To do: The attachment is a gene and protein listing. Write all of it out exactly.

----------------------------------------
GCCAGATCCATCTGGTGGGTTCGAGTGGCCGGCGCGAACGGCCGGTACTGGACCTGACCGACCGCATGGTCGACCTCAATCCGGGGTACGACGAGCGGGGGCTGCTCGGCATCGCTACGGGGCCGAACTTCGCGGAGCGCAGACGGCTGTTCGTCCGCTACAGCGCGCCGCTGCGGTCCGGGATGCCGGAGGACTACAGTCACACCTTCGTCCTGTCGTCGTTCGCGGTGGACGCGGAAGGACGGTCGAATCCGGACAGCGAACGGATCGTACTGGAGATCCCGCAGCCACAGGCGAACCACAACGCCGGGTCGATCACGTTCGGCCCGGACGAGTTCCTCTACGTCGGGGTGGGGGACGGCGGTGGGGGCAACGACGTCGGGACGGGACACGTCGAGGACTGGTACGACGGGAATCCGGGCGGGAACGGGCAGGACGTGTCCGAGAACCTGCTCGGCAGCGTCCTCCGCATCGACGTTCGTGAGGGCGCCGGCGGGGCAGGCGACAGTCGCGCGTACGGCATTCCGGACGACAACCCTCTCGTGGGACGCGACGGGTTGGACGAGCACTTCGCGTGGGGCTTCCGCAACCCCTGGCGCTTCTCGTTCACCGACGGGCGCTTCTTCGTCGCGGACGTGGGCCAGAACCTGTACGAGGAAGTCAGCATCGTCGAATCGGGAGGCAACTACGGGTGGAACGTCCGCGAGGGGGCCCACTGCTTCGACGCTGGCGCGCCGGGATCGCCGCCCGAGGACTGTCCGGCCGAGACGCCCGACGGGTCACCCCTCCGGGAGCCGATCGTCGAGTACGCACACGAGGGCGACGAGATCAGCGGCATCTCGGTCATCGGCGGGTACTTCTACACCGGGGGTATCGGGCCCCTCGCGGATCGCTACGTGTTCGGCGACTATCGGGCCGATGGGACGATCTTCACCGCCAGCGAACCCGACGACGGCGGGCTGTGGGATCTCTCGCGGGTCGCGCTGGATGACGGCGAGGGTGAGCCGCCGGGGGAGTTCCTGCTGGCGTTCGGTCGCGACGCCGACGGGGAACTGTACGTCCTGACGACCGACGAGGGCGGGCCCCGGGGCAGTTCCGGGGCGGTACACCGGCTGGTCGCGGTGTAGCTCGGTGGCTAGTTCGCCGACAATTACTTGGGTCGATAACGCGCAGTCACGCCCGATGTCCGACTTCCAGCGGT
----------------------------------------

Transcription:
GCCAGATCCATCTGGTGGGTTCGAGTGGCCGGCGCGAACGGCCGGTACTGGACCTGACCGACCGCATGGTCGACCTCAATCCGGGGTACGACGAGCGGGGGCTGCTCGGCATCGCTACGGGGCCGAACTTCGCGGAGCGCAGACGGCTGTTCGTCCGCTACAGCGCGCCGCTGCGGTCCGGGATGCCGGAGGACTACAGTCACACCTTCGTCCTGTCGTCGTTCGCGGTGGACGCGGAAGGACGGTCGAATCCGGACAGCGAACGGATCGTACTGGAGATCCCGCAGCCACAGGCGAACCACAACGCCGGGTCGATCACGTTCGGCCCGGACGAGTTCCTCTACGTCGGGGTGGGGGACGGCGGTGGGGGCAACGACGTCGGGACGGGACACGTCGAGGACTGGTACGACGGGAATCCGGGCGGGAACGGGCAGGACGTGTCCGAGAACCTGCTCGGCAGCGTCCTCCGCATCGACGTTCGTGAGGGCGCCGGCGGGGCAGGCGACAGTCGCGCGTACGGCATTCCGGACGACAACCCTCTCGTGGGACGCGACGGGTTGGACGAGCACTTCGCGTGGGGCTTCCGCAACCCCTGGCGCTTCTCGTTCACCGACGGGCGCTTCTTCGTCGCGGACGTGGGCCAGAACCTGTACGAGGAAGTCAGCATCGTCGAATCGGGAGGCAACTACGGGTGGAACGTCCGCGAGGGGGCCCACTGCTTCGACGCTGGCGCGCCGGGATCGCCGCCCGAGGACTGTCCGGCCGAGACGCCCGACGGGTCACCCCTCCGGGAGCCGATCGTCGAGTACGCACACGAGGGCGACGAGATCAGCGGCATCTCGGTCATCGGCGGGTACTTCTACACCGGGGGTATCGGGCCCCTCGCGGATCGCTACGTGTTCGGCGACTATCGGGCCGATGGGACGATCTTCACCGCCAGCGAACCCGACGACGGCGGGCTGTGGGATCTCTCGCGGGTCGCGCTGGATGACGGCGAGGGTGAGCCGCCGGGGGAGTTCCTGCTGGCGTTCGGTCGCGACGCCGACGGGGAACTGTACGTCCTGACGACCGACGAGGGCGGGCCCCGGGGCAGTTCCGGGGCGGTACACCGGCTGGTCGCGGTGTAGCTCGGTGGCTAGTTCGCCGACAATTACTTGGGTCGATAACGCGCAGTCACGCCCGATGTCCGACTTCCAGCGGT